No more congressional pages

When I was a youth, back in the olden days, I got to serve as a page in the Oklahoma state legislature.  It filled me with awe, getting to be on the floor of where laws were made, carrying messages for congressmen when they signaled to the row of us sitting in front and bringing them coffee.  It was a great civic experience.

But now the House of Representatives of the United States of America has canceled its 200-year program, in which some 70 young people come to Washington to serve and to learn as congressional pages.   Congressional leaders who made the decision cite the cost.  $5 million.  But since when does Congress care about that kind of chump change?

I suspect the real reason is the difficulty of safeguarding the pages against the sexual predators in Congress.  Think Reps. Gerry Studds (D-Mass.),   Dan Crane (R-Ill.), and Mark Foley (R-Florida), all of whom were caught in sex scandals with pages.  Better to protect Congressmen than to protect the pages.

How far I have fallen from the respect for lawmakers that I had when I was a page!

 

See End of House Page Program is bittersweet for some lawmakers – The Washington Post.

About Gene Veith

Professor of Literature at Patrick Henry College, the Director of the Cranach Institute at Concordia Theological Seminary, a columnist for World Magazine and TableTalk, and the author of 18 books on different facets of Christianity & Culture.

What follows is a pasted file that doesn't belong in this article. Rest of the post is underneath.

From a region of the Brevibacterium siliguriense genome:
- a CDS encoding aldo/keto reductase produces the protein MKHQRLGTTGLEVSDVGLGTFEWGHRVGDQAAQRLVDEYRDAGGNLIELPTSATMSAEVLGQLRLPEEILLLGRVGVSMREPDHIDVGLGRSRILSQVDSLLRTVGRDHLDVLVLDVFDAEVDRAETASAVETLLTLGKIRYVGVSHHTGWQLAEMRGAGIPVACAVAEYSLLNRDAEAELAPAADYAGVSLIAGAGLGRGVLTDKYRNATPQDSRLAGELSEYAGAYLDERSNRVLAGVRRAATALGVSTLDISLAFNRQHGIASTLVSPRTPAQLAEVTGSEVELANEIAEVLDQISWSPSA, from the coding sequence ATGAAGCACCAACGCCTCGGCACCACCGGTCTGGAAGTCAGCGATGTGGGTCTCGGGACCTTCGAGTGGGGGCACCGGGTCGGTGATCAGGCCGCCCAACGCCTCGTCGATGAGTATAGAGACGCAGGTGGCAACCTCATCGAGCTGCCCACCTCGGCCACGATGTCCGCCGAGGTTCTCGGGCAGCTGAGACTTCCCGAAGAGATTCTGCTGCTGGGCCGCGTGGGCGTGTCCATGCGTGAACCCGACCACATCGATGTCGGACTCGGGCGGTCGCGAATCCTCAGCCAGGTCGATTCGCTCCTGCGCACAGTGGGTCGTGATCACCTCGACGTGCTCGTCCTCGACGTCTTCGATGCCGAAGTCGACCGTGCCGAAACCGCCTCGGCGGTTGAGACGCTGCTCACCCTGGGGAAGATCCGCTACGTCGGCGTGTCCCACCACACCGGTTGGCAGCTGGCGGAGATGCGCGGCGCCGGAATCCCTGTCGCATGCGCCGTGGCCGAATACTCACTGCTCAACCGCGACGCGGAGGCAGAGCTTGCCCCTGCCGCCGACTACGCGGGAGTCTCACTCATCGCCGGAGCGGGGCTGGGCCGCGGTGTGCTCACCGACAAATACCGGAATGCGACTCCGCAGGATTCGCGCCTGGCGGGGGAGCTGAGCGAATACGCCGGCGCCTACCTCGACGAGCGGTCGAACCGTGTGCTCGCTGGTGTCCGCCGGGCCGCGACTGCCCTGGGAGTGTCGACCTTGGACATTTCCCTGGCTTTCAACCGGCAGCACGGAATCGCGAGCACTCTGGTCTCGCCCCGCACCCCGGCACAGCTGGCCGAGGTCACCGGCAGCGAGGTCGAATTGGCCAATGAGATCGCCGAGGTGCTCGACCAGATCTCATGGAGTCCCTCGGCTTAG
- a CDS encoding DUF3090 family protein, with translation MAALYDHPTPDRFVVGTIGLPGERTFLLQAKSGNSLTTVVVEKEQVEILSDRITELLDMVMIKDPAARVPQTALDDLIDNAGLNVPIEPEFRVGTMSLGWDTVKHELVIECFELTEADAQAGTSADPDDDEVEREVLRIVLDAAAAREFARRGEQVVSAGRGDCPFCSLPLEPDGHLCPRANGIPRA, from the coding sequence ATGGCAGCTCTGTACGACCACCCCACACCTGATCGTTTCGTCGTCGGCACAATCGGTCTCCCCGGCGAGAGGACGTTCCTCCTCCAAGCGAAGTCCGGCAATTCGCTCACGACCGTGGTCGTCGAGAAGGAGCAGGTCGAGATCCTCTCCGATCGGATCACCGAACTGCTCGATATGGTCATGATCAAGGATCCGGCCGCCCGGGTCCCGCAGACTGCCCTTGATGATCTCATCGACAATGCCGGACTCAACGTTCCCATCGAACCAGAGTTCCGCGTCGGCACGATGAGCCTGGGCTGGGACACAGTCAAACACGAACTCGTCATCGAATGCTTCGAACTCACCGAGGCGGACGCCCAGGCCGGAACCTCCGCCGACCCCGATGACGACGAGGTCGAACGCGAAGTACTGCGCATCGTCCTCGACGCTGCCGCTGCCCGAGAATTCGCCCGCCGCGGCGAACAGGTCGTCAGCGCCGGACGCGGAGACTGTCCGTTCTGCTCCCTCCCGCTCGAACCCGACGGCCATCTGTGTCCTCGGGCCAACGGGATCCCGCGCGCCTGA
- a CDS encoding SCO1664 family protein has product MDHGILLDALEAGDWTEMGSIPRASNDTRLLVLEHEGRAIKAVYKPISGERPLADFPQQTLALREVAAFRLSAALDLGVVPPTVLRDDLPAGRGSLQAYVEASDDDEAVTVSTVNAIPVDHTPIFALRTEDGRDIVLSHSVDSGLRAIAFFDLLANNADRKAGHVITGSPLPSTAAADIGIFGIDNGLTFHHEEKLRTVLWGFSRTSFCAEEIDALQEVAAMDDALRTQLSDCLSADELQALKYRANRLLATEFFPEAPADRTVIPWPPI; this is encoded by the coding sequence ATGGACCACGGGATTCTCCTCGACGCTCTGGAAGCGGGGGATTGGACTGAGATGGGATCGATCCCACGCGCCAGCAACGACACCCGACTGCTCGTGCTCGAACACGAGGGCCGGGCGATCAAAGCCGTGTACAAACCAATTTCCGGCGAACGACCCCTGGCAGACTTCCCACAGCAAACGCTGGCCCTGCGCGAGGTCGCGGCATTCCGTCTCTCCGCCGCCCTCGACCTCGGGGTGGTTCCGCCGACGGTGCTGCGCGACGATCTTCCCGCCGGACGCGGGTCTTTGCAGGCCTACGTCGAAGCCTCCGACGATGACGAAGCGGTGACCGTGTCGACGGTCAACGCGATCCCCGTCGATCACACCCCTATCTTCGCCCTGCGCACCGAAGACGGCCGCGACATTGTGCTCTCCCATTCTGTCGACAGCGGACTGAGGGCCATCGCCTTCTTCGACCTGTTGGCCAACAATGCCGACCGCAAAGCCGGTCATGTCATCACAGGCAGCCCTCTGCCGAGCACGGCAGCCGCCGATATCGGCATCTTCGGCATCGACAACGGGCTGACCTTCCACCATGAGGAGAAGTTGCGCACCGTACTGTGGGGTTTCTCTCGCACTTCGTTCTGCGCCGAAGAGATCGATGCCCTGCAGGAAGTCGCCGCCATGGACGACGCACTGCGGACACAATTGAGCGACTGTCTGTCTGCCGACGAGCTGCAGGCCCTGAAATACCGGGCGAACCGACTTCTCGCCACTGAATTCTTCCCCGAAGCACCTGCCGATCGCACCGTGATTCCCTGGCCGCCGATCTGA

• WebMonk

    Stupidity on top of stupidity designed solely for the sound-bite opportunity to say they’re cutting costs. (and maybe to protect the congressmen too) Each year this employs about 102 people. It costs $5 million per year. That’s about $49,000 per job.

    There are lots of bills that are proposing various jobs benefits, and they are typically advertised to make jobs at the cost of anywhere from $2 million per job to $500k per job.

    function snark(string BS) {

    They should expand this program! It’s 10 to 40 TIMES more effective than any of the other programs they’re proposing!

    Each congressman needs a dozen pages! Not just high school kids, but adults too! A dozen pages each would employ nearly 6500 people!

    Give them all a 100% raise! It’s the most cost-effective way to drop unemployment! Less than a billion dollars! Chump change!